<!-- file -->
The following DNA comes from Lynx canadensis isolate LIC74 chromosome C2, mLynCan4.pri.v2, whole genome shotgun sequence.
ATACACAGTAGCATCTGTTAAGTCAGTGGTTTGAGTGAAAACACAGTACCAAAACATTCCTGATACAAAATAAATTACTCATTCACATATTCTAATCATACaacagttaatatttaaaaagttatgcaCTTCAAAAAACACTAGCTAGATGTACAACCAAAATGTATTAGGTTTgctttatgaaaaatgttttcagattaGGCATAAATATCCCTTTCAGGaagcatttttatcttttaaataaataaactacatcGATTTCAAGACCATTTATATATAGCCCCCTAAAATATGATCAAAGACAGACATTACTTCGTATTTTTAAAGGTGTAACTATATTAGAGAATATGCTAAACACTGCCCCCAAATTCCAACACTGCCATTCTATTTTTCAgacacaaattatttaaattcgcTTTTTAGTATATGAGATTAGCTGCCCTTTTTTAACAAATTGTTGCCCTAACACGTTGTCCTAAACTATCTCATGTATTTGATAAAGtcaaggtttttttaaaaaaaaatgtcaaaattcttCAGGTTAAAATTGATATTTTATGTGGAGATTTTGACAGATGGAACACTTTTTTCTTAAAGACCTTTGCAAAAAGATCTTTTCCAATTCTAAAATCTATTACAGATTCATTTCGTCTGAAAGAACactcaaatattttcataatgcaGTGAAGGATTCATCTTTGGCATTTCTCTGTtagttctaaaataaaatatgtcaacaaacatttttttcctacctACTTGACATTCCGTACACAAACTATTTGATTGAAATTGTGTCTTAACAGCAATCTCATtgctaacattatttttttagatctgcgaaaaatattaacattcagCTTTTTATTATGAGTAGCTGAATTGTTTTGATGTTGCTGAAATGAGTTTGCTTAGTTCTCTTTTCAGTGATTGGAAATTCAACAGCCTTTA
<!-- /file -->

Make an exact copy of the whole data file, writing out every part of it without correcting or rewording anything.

The following DNA comes from Lynx canadensis isolate LIC74 chromosome C2, mLynCan4.pri.v2, whole genome shotgun sequence.
ATACACAGTAGCATCTGTTAAGTCAGTGGTTTGAGTGAAAACACAGTACCAAAACATTCCTGATACAAAATAAATTACTCATTCACATATTCTAATCATACaacagttaatatttaaaaagttatgcaCTTCAAAAAACACTAGCTAGATGTACAACCAAAATGTATTAGGTTTgctttatgaaaaatgttttcagattaGGCATAAATATCCCTTTCAGGaagcatttttatcttttaaataaataaactacatcGATTTCAAGACCATTTATATATAGCCCCCTAAAATATGATCAAAGACAGACATTACTTCGTATTTTTAAAGGTGTAACTATATTAGAGAATATGCTAAACACTGCCCCCAAATTCCAACACTGCCATTCTATTTTTCAgacacaaattatttaaattcgcTTTTTAGTATATGAGATTAGCTGCCCTTTTTTAACAAATTGTTGCCCTAACACGTTGTCCTAAACTATCTCATGTATTTGATAAAGtcaaggtttttttaaaaaaaaatgtcaaaattcttCAGGTTAAAATTGATATTTTATGTGGAGATTTTGACAGATGGAACACTTTTTTCTTAAAGACCTTTGCAAAAAGATCTTTTCCAATTCTAAAATCTATTACAGATTCATTTCGTCTGAAAGAACactcaaatattttcataatgcaGTGAAGGATTCATCTTTGGCATTTCTCTGTtagttctaaaataaaatatgtcaacaaacatttttttcctacctACTTGACATTCCGTACACAAACTATTTGATTGAAATTGTGTCTTAACAGCAATCTCATtgctaacattatttttttagatctgcgaaaaatattaacattcagCTTTTTATTATGAGTAGCTGAATTGTTTTGATGTTGCTGAAATGAGTTTGCTTAGTTCTCTTTTCAGTGATTGGAAATTCAACAGCCTTTA